Death penalty in Mexico is step backwards in human rights, Catholic lawyers warn

The president of the College of Catholic Lawyers in Mexico, Armando Martinez, warned this week that implementing the death penalty in the country would constitute a step backwards in the area of human rights and said a better alternative would be to impose life sentences.

Speaking to reporters, Martinez explained the position of the College regarding the approval of the death penalty for kidnappers. “We think the death penalty deters absolutely nobody (from committing a crime). The option of life in prison needs to be studied. If it is not something that is not an infringement, we could accept it,” he said.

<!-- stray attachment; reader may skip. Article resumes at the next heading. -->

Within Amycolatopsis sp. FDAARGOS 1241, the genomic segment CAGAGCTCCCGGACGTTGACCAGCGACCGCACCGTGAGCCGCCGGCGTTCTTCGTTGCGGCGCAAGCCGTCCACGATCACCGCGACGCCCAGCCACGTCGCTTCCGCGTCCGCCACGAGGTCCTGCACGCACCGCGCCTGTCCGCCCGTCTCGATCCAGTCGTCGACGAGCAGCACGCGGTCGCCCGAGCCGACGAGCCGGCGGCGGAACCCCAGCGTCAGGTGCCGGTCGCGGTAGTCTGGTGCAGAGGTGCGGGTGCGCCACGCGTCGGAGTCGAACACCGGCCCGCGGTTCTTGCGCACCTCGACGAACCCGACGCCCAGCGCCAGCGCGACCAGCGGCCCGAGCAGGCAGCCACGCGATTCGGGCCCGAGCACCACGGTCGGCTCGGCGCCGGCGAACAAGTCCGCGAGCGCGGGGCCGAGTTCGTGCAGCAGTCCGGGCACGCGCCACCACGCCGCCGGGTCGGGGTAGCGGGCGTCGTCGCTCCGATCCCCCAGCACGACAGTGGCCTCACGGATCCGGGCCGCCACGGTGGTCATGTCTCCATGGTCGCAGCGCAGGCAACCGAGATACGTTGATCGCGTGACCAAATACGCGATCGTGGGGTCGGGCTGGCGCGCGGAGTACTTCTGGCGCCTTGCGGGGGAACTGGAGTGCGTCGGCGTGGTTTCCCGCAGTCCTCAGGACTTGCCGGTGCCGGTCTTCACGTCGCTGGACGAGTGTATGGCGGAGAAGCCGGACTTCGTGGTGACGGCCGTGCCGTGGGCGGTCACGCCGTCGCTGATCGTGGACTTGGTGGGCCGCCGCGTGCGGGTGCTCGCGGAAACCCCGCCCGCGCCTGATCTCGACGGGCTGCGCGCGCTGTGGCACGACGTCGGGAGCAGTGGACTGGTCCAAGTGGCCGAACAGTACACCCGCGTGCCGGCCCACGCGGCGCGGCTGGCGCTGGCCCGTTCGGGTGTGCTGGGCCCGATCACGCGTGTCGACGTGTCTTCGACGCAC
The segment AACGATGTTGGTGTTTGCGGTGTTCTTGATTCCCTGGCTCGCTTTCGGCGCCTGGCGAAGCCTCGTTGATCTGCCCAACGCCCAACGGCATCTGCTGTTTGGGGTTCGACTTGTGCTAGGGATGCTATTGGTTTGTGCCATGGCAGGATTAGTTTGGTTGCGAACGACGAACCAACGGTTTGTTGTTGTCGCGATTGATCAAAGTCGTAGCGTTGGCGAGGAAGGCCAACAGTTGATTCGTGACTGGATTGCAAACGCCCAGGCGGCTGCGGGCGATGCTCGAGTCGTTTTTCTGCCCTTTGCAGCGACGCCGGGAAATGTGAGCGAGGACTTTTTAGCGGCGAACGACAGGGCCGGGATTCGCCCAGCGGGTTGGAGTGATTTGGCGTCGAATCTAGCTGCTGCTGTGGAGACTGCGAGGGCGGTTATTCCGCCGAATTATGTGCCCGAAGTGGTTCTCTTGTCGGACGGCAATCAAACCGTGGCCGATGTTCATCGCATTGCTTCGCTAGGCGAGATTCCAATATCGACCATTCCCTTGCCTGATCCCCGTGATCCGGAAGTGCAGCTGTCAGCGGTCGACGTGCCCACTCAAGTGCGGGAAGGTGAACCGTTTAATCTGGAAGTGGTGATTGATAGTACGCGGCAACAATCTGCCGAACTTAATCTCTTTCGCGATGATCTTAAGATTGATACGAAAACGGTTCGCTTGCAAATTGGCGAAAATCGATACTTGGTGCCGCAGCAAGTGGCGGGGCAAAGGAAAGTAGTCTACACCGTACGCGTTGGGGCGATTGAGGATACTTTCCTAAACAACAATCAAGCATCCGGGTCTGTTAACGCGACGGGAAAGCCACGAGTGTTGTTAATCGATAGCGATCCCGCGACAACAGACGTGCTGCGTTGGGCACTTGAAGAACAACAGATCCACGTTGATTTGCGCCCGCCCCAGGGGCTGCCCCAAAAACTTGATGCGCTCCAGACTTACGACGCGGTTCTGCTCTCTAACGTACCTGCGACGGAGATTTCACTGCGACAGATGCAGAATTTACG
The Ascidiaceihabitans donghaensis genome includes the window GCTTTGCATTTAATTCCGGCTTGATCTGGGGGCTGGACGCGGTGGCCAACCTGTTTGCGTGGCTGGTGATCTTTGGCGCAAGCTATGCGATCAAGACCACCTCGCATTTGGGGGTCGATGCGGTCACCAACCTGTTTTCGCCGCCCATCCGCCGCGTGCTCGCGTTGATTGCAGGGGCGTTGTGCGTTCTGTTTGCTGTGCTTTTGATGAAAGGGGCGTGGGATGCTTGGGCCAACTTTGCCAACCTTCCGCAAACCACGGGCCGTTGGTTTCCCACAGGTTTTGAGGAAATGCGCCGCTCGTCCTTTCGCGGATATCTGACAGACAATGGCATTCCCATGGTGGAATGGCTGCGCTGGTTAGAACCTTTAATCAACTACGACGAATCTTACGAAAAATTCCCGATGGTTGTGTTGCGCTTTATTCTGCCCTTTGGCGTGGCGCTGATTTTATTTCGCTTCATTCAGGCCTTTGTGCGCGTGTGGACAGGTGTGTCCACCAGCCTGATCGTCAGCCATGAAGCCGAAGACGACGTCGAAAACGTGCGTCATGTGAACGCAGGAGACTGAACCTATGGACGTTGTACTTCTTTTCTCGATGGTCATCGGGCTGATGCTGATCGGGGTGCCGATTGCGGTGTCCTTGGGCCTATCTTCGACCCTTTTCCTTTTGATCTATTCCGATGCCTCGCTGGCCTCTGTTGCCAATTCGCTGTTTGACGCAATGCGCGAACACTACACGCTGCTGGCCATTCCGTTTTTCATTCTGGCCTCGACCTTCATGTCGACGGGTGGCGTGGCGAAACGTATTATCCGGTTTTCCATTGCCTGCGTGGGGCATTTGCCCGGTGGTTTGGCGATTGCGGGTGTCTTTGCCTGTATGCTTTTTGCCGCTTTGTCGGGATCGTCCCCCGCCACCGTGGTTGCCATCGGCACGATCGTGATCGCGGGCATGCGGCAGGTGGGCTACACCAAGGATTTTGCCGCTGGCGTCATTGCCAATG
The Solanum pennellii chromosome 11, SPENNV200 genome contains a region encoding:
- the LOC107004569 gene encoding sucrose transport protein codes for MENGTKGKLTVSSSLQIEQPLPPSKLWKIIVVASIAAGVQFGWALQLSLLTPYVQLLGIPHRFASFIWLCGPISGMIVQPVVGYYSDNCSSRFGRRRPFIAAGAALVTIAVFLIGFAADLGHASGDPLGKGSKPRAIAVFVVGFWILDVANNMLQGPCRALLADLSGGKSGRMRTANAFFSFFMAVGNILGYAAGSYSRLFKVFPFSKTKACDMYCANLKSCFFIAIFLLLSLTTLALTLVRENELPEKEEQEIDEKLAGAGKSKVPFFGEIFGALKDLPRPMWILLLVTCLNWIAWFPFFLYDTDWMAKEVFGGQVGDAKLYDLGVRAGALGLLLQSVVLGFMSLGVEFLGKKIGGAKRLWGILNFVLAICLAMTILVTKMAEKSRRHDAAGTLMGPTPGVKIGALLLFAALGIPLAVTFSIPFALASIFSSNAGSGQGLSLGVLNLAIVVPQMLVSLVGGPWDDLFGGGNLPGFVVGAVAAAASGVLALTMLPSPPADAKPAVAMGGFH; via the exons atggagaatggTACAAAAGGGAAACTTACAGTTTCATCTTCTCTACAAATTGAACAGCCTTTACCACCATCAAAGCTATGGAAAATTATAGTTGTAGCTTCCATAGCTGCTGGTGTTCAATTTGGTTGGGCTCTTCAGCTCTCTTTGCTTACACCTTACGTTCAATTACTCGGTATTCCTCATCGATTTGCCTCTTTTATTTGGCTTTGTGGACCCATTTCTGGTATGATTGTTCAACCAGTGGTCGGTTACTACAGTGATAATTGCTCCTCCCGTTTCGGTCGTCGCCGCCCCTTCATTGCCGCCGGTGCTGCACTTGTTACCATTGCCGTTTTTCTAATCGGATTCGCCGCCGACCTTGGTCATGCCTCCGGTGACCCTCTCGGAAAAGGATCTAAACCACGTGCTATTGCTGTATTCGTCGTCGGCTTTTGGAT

Martinez pointed to the United States as an example, where despite the use of the death penalty, “crime and violence continue to be rampant, with 14 year-olds murdering their peers.”

“The death penalty is punishment upon punishment, that is, we would be falling into vengeance, and when will it end? If you kill a criminal, there will be a sense of hatred and vengeance and it will be a circle that never ends,” Martinez argued.

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